For globals that are changed within the shader, you can use use an Immutable storage texture or a Shader Storage Buffer Object.

Execute Computations

Compute shaders aren't part of the graphics pipeline; they are general purpose and designed to compute highly-parallelizable jobs. This lets you have more control over how they execute, but it also means that you have to understand a bit more about how your job is parallelized.

Create and initialize the compute program

Creating and initializing the compute program has lots in common with working with any other GLES shader.

  1. Create the program and the compute shader associated with it.

  2. Attach the shader source, compile the shader (and check the results of the compilation).

  3. Attach the shader, link the program, and use the program.

  4. Create, initialize, and bind any uniforms.

Start a computation

Compute shaders operate within an abstract 1D, 2D, or 3D space on a series of workgroups, which are defined within the shader source code, and represent the minimum invocation size as well as the geometry of the shader. The following shader works on a 2D image and defines the work groups in two dimensions:

private const val WORKGROUP_SIZE_X = 8
private const val WORKGROUP_SIZE_Y = 8
private const val ROTATION_MATRIX_SHADER =
    """#version 310 es
    layout (local_size_x = $WORKGROUP_SIZE_X, local_size_y = $WORKGROUP_SIZE_Y, local_size_z = 1) in;

Workgroups can share memory, defined by GL_MAX_COMPUTE_SHARED_MEMORY_SIZE, which is at least 32 KB and can make use of memoryBarrierShared() to provide coherent memory access.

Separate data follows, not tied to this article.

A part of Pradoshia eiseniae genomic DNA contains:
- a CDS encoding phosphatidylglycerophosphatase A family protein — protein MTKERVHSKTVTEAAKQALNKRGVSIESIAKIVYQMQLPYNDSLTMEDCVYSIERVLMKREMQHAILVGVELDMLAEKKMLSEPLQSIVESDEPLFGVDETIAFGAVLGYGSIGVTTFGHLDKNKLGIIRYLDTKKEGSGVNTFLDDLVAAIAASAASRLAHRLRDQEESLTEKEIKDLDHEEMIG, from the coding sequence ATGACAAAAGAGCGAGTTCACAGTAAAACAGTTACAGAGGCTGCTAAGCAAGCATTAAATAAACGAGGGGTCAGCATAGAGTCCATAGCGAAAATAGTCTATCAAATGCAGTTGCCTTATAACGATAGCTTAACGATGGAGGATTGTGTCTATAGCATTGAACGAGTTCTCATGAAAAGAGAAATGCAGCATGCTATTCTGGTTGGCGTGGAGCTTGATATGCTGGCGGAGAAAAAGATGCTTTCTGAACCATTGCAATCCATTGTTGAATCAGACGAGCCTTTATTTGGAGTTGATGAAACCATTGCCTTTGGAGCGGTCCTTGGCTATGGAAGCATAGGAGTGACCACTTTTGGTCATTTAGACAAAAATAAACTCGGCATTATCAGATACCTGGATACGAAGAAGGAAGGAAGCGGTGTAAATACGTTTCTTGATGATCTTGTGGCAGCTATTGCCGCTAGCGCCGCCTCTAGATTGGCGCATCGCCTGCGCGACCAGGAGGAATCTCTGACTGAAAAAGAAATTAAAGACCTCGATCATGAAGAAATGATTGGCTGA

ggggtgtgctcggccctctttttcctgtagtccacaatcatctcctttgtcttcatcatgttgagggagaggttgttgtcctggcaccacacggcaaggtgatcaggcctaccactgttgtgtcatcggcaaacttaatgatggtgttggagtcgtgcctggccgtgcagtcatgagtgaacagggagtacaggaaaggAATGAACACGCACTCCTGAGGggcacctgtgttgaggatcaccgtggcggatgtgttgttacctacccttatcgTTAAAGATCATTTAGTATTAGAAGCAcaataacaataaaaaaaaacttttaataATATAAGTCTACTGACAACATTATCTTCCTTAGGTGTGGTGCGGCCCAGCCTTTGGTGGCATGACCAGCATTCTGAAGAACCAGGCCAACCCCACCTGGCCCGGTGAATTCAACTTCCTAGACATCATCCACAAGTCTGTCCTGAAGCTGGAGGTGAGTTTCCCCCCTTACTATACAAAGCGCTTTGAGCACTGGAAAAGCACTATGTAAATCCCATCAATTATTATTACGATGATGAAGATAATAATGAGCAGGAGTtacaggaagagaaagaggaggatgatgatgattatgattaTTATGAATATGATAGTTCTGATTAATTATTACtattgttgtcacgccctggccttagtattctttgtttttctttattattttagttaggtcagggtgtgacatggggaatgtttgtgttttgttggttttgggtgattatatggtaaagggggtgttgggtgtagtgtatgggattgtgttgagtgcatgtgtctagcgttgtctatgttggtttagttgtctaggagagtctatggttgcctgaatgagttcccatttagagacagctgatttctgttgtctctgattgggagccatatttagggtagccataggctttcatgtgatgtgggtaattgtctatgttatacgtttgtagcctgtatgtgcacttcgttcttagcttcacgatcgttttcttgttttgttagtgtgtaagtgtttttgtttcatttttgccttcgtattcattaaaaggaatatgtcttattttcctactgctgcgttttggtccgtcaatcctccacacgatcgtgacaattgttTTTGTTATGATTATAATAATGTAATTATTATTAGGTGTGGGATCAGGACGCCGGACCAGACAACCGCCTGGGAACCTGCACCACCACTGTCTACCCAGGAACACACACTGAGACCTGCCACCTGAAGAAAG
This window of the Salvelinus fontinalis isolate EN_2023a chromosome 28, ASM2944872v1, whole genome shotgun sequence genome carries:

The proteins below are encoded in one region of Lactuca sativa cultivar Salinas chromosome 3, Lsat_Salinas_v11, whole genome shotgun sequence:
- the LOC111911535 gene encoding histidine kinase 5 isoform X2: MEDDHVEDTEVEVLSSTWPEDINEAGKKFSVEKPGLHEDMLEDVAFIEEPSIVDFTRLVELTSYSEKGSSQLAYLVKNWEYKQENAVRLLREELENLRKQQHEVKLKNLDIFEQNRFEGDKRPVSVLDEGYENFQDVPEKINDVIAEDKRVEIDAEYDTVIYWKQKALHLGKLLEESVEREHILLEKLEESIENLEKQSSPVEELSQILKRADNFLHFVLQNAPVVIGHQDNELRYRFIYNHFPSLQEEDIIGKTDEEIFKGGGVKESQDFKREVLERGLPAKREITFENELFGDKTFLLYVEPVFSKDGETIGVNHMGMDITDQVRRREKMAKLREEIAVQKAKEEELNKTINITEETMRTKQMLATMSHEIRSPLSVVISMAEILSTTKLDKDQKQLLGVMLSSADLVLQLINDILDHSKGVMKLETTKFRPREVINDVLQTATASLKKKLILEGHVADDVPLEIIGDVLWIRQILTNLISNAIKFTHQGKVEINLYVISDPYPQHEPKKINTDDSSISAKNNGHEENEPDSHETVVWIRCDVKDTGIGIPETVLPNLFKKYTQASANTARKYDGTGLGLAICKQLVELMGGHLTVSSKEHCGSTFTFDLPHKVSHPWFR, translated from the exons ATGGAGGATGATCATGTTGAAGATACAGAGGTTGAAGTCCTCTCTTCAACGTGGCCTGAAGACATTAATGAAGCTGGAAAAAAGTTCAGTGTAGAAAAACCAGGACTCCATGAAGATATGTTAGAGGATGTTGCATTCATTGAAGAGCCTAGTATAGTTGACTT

Define workgroup size

Even if your problem space works well with workgroup sizes of 1, setting an appropriate workgroup size is important for parallelizing the compute shader. If the size is too small, the GPU driver may not parallelize your computation enough, for example. Ideally, these sizes should be tuned per-GPU, although reasonable defaults work well enough on current devices, such as the workgroup size of 8x8 in the shader snippet.

There is a GL_MAX_COMPUTE_WORK_GROUP_COUNT, but it is substantial; it must be at least 65535 in all three axes according to the specification.

Dispatch the shader

The final step in executing computations is to dispatch the shader using one of the dispatch functions such as glDispatchCompute. The dispatch function is responsible for setting the number of workgroups for each axis:

  roundUp(inputImage.width, WORKGROUP_SIZE_X),
  roundUp(inputImage.height, WORKGROUP_SIZE_Y),
  1 // Z workgroup size. 1 == only one z level, which indicates a 2D kernel

To return the value, first wait for the compute operation to finish using a memorybarrier:


To chain multiple kernels together, (for example, to migrate code using ScriptGroup), create and dispatch multiple programs and synchronize their access to the output with memory barriers.

The sample app demonstrates two compute tasks:

  • HUE rotation: A compute task with a single compute shader. See GLSLImageProcessor::rotateHue for the code sample.
  • Blur: A more complex compute task that sequentially executes two compute shaders. See GLSLImageProcessor::blur for the code sample.

To learn more about memory barriers, refer to Ensuring visibility as well as Shared variables .